On 21 May 1944, Hartmann engaged United States Army Air Forces aircraft for the first time. While flying "top cover" for another Schwarm, Hartmann attacked a flight of four P-51s over Bucharest, Romania, downing two, while the other two P-51s fell victim to his fellow pilots. On 1 June 1944, Hartmann shot down four P-51s in a single mission over the Ploieşti oil fields. Later that month, during his fifth combat with American pilots, he shot down two more P-51s before being forced to bail out, when eight other P-51s ran his Messerschmitt out of fuel. During the intense manoeuvring, Hartmann managed to line up one of the P-51s at close range, but heard only a "clank" when he fired, as he had run out of ammunition. While he was hanging in his parachute, the P-51s circled above him, and Hartmann wondered if they would take this opportunity to kill him. One of the P-51Bs flown by Lt. Robert J. Goebel of the 308th Squadron, 31st Fighter Group, broke away and headed straight for him. Goebel was making a camera pass to record the bailout and banked away from him only at the last moment, waving at Hartmann as he went by. - Wikipedia
I think that pretty much puts that argument to rest.

Hartmann was one of the best to ever fly in combat. His tally of victories marks him as perhaps the best to ever take to the air in a fighter plane.

Soviet LaGG-5 Falls to Hartmann's Karaya 1

Soviet Yak-9 Downed by Hartmann

Hartmann Post-War, Commanding JG-1 Richthofen

Note the paint scheme. The same "Black Tulip" design as used on Hartmann's Bf-109G Karaya 1

If you're ever in the McMinnville, Oregon area (about 40 miles southwest of Portland) the Evergreen Museum (which has a fine collection of aircraft, including Howard Hughes' Spruce Goose) has a Bf-109G painted in the "Black Tulip" design Hartmann favored.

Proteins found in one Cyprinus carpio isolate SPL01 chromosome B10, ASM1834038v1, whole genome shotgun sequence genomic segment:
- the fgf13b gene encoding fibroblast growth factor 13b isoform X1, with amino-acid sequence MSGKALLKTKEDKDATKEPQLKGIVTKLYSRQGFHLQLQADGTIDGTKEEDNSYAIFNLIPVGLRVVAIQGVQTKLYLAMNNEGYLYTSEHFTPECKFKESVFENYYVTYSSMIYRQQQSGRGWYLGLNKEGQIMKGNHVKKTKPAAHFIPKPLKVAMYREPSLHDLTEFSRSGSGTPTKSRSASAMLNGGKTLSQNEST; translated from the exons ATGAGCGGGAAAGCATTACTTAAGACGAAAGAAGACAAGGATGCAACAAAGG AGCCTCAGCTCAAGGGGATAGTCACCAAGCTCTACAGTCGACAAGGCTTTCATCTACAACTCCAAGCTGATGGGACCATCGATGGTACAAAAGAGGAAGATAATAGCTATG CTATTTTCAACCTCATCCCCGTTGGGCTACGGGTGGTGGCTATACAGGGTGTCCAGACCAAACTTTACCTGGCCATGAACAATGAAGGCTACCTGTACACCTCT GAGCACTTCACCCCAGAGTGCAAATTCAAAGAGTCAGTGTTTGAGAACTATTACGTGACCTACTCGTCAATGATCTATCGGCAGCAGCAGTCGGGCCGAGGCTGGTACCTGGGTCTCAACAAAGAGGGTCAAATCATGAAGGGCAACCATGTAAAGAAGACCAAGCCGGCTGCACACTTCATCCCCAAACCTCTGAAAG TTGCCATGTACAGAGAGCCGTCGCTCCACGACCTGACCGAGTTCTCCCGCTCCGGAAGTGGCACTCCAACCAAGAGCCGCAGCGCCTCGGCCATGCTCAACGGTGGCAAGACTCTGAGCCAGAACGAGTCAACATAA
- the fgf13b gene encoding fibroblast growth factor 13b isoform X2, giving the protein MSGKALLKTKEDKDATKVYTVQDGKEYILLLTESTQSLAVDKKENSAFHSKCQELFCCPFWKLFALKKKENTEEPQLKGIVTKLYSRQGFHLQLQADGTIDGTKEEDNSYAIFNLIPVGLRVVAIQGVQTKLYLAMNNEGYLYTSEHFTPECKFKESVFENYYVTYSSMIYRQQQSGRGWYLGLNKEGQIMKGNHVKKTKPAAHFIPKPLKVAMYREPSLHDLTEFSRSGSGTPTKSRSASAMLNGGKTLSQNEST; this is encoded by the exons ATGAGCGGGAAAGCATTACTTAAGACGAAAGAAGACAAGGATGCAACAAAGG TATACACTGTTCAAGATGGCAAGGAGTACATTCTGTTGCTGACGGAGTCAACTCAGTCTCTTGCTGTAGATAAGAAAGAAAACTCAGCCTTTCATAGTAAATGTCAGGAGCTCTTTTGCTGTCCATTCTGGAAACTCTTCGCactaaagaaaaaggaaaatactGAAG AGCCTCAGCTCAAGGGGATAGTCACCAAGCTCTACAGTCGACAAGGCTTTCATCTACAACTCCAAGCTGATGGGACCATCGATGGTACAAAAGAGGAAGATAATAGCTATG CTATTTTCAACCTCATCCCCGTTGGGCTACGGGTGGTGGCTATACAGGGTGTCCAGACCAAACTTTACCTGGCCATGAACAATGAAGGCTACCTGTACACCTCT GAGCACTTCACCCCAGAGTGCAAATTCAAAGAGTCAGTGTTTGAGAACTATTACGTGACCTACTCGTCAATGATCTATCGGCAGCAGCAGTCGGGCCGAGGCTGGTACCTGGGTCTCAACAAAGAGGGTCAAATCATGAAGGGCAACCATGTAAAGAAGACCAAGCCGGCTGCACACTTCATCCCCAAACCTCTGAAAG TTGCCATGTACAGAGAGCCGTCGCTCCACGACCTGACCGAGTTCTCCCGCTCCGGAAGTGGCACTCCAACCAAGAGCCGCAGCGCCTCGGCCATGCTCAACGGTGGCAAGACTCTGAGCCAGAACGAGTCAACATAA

Oberst Erich Hartmann, Ace of Aces


  1. I wasn't and airman and I know who Eddie Rickenbacker was.
    But I have to admit I know because I read his survival story and didn't know about the Medal of Honor or his piloting prowess until later.

    1. Oddly enough I knew a LOT about Captain Eddie's WWI experiences but didn't learn of his survival story until years later. He was one brave guy!

  2. Two things that I've learned about him. First, his most proud aerial accomplishment was not the 352 kills, but rather that he never lost a wingman. And second that he rarely shot from outside 50 meters. I remember the first time I shot the dart in the F-15 with the Radar Predicting Impact Point gunsite. I shot at about 1000' (minimum allowable range) and had the dart explode. Before I could even blink, I was through the debris, thankfully intact. So, 50 meters explains a lot about why he crash landed 14 times as well as his skill and courage in getting that close.
    AND, in anticipation of your response, yes, I seemed to have a propensity for flying through frag patterns!

    1. In Toliver and Constable's bio of Hartmann (The Blond Knight of Germany) I recall reading that Hartmann wouldn't pull the trigger until his opponent "filled the windscreen". That is close!

      And yes, you do like to get in close, don't you?

      As to never losing a wingman, almost, but not quite -

      It is often said that Hartmann was more proud of the fact that he had never lost a wingman in combat than he was about his number of kills; however, he did have at least one shot down. Major Günther Capito had joined the unit in the spring of 1943. Capito was a former bomber pilot who had retrained on fighters. After scoring his fifth victory, Capito asked to be Hartmann's wingman. Hartmann refused initially, believing Capito was insufficiently trained on Messerschmitts. On their first mission together, they were engaged by P-39 Airacobras:

      I called to him to turn hard opposite, so I could sandwich the Red fighters, but in his standard-rate bomber turn he got hit. I saw the whole thing and ordered him to dive and bail out immediately. To my intense relief I saw him leave the aircraft and his parachute blossom. I was happy to get this Airacobra, but I was mad at myself for not harkening to my intuition not to fly with Günther Capito.

      Not that there's anything wrong with being a bomber pilot. /snark

    2. Well, maybe he was talking in a more final meaning for "lost". Still 1400+combat missions and only one shoot down is pretty darn good.

    3. Well, he did stick around to make sure his wingie had a good 'chute.

    4. According to Ras' first book, even the US had a lot of bomber (and other non-fighter types) who learned the hard way the difference between a fighter pilot and a pilot who flies a fighter.